Subsequently policy shifts seemed to be occurring on a variety of issues including welfare, tax and defence culminating in an announcement that Labour would be advocating remaining in the EU in spite of Corbyn’s previously stated reservations. Mid-week a bit of sex was thrown into the mix with an account of an alleged liaison, way back in the seventies, between Jeremy and comrade Diane Abbott, Shadow Secretary of State for International Development. By the end of the week Corbyn was reportedly promising to sing the national anthem at the earliest opportunity and go on bended knee before the Queen if that was expected of a Privy Councillor. And if he didn’t want to bomb Syria, well his Shadow Cabinet and party would act on conscience and support the Tories should they decide to do so. In the words of one cynical commentator, they would only be taking a leaf out of their leader’s book.

The agony & the ecstasy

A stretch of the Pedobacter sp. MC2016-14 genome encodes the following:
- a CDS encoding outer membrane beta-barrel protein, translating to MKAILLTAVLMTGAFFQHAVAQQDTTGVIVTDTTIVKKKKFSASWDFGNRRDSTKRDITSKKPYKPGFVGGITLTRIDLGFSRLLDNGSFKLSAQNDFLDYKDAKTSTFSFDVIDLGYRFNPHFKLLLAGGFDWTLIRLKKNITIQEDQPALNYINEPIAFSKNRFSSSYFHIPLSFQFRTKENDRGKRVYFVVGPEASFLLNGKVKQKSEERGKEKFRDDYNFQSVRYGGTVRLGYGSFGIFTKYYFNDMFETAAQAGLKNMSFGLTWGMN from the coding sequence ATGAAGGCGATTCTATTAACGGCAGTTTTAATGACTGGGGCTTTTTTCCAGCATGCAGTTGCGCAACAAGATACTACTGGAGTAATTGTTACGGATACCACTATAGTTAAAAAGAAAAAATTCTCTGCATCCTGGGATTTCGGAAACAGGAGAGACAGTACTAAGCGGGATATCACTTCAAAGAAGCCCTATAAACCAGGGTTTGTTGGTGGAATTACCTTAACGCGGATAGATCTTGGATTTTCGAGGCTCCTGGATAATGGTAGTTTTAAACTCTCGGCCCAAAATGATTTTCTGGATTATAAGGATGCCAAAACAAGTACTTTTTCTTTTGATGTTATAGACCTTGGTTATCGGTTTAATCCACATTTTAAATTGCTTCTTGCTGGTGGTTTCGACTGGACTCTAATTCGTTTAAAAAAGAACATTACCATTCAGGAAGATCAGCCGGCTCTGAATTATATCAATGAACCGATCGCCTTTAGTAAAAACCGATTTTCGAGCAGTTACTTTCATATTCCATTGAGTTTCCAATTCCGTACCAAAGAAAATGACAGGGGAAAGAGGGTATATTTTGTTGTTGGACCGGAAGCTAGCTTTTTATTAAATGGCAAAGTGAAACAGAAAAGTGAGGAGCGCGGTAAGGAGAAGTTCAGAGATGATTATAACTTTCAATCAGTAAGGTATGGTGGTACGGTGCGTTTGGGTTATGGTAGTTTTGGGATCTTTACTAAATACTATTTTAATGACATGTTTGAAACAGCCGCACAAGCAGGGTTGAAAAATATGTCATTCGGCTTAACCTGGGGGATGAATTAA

In the space of a week Corbyn had progressed from the fleeting ecstasy of victory to the agony of having to lead a Parliamentary Party who clearly resented and resisted his leadership. He was in an invidious and politically unprecedented position – and in human terms deserved sympathy.

In Parliament he faces a comparatively united Tory party or at least one which supports its leader. Behind him are in excess of two hundred disgruntled, stony-faced non-supporters who seem to eagerly await his downfall. And by his side a deputy who urges MPs to respect their leader while he himself  publically disagrees with some of the  latter’s main policy proposals, and in barely coded language reminds us all of his readiness to take over when Corbyn bites the dust. With friends like these who needs enemies?

Polly Toynbee, writing in the in the Guardian on Tuesday 15th September, issued a warning to those who ‘flounce out’ on the new leader. Sensing Jeremy’s plight and vulnerability and the unseemly drama that was unfolding before her eyes, she struck a decidedly positive and emollient tone urging MPs not to turn their back on Jeremy and to support his ‘hope and change message’. It remains to be seen whether anyone takes her advice.

Local celebrations